My mother lives in the Netherlands and she took me to spend the holidays with her. Even though I had already lived there before, back then I was a small boy and like most kids, I didn’t pay much attention nor give a lot of importance to the things around me. Now that I was a teenager, I was a lot more critical, more relaxed, more conscious of the world… to observe the First World again was truly an unforgettable experience.
The jump from Cuban reality to Dutch reality seemed very abrupt.
I remember that in the beginning, I’d try and identify a noise that sounded like clapperboard whilst I’d cross the street, and I was surprised to come across it at every traffic light (I swear there were times that I thought that my mind was slipping away), until somebody explained to me that it was a way to let the blind know when the pedestrian light was green and that the sound would gradually become quieter as time was running out and the pedestrian light would turn red.
Another day, while I was coming out of a shop, I walked straight into the shop windows that were so clean you could barely notice them.
Leaving a supermarket, I saw a woman who was particularly offended as a dog had defecated in the entrance. A shop assistant quickly cleaned up the mess and I said to myself, ‘If this woman came to Old Havana, she’d never set foot in Cuba again!’
Cuba isn’t Holland, of that I’m sure. But I don’t believe that a country needs an out-of-this-world economy to learn to keep things clean. Would it be so difficult for a Cuban to take a plastic bag when walking the dog to clean up his mess? Or for the government to fence-off a green space or two and dedicate them exclusively to this end like they do in the First World?
In spite of Cuba’s material shortages, I think that we could still take small individual actions that can help us to improve the state of things here. Unfortunately, the sense of indifference is so widespread that there are only a few people left that care about such basic things such as being able to walk down the street without having to worry about washing their shoes when they get home.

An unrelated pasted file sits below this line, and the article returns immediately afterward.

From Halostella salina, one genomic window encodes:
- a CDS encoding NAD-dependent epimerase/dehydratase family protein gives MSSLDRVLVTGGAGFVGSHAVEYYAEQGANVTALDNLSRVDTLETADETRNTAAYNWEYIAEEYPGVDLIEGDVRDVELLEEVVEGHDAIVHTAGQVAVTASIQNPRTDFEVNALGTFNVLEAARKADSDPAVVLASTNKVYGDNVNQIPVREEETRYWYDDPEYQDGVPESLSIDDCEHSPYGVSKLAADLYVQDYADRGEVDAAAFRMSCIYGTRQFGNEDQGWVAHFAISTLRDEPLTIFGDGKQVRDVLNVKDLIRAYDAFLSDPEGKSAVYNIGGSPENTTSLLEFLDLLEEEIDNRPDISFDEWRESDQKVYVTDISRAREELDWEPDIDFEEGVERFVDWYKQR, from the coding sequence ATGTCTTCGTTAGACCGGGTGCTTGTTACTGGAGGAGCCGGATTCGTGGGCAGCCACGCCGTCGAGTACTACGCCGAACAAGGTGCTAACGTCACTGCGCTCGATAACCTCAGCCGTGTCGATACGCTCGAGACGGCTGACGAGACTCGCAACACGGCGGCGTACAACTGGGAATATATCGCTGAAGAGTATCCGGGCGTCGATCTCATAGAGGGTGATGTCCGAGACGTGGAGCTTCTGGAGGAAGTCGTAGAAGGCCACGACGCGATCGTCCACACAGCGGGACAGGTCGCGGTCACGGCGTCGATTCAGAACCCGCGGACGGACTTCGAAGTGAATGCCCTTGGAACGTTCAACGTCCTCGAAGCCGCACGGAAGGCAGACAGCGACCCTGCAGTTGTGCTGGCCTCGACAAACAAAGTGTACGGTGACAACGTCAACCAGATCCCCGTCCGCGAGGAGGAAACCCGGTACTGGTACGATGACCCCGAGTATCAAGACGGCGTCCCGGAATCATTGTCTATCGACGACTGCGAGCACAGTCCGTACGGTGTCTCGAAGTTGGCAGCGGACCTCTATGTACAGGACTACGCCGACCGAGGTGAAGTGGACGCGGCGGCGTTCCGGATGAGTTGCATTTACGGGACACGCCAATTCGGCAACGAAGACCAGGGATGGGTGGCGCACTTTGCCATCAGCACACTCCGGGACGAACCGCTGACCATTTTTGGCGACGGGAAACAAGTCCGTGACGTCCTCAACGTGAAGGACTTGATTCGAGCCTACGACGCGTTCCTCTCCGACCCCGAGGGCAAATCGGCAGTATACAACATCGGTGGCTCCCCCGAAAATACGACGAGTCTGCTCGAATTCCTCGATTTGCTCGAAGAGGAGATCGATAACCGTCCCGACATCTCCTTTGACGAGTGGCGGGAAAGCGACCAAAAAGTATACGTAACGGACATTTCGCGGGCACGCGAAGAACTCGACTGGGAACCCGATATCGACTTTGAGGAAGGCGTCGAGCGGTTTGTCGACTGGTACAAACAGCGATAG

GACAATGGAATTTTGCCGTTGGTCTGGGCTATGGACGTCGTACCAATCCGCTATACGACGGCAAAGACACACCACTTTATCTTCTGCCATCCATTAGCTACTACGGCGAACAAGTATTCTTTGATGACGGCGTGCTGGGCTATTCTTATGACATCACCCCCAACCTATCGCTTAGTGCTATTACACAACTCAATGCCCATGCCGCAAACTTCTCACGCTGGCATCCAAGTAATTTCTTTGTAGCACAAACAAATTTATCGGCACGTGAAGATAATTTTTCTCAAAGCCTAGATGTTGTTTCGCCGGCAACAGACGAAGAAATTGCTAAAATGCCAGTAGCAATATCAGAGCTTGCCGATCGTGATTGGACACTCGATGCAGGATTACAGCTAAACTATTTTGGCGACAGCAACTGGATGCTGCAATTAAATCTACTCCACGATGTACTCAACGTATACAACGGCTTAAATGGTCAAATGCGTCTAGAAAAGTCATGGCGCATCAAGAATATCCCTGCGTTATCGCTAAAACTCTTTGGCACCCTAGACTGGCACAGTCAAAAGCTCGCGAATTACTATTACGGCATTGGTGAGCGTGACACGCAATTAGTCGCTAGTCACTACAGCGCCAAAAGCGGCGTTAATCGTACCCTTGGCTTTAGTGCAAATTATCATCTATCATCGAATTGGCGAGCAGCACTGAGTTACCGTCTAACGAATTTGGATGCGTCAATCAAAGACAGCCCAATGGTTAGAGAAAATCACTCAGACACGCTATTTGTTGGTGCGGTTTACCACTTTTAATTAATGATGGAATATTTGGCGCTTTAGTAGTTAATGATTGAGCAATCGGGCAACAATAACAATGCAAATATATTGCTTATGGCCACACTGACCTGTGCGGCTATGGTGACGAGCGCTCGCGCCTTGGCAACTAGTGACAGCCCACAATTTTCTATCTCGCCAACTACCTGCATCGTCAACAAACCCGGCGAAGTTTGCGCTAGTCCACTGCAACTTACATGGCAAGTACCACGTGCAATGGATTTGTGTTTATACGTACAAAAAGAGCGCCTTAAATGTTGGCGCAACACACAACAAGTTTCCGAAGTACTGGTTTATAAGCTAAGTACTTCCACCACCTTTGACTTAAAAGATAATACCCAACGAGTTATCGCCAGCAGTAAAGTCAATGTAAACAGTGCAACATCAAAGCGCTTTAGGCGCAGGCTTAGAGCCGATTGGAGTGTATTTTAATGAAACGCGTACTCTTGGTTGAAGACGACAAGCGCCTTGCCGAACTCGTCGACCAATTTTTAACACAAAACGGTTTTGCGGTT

At shops, I learned that if you recycle an empty soft drink bottle, they give you a coupon so that the next one you buy works out cheaper. While at home, I used to see the collection of raw materials as almost a social event, I saw that with a small incentive people make an effort on the other side of the ocean. Couldn’t a Cuban store do the same and at the same time make soft drinks a little more accessible to people? Wouldn’t this be both profitable and educational?
But, what really surprised me was the goodwill people had to act and improve things, something that unfortunately I don’t see in Cuba. Cubans have become accustomed to dirty streets and overflowing dumpsters and therefore don’t do anything about it.
This was the hardest slap in the face that underdevelopment has given me: realizing that very few people actually care about making things better even though this is within our reach.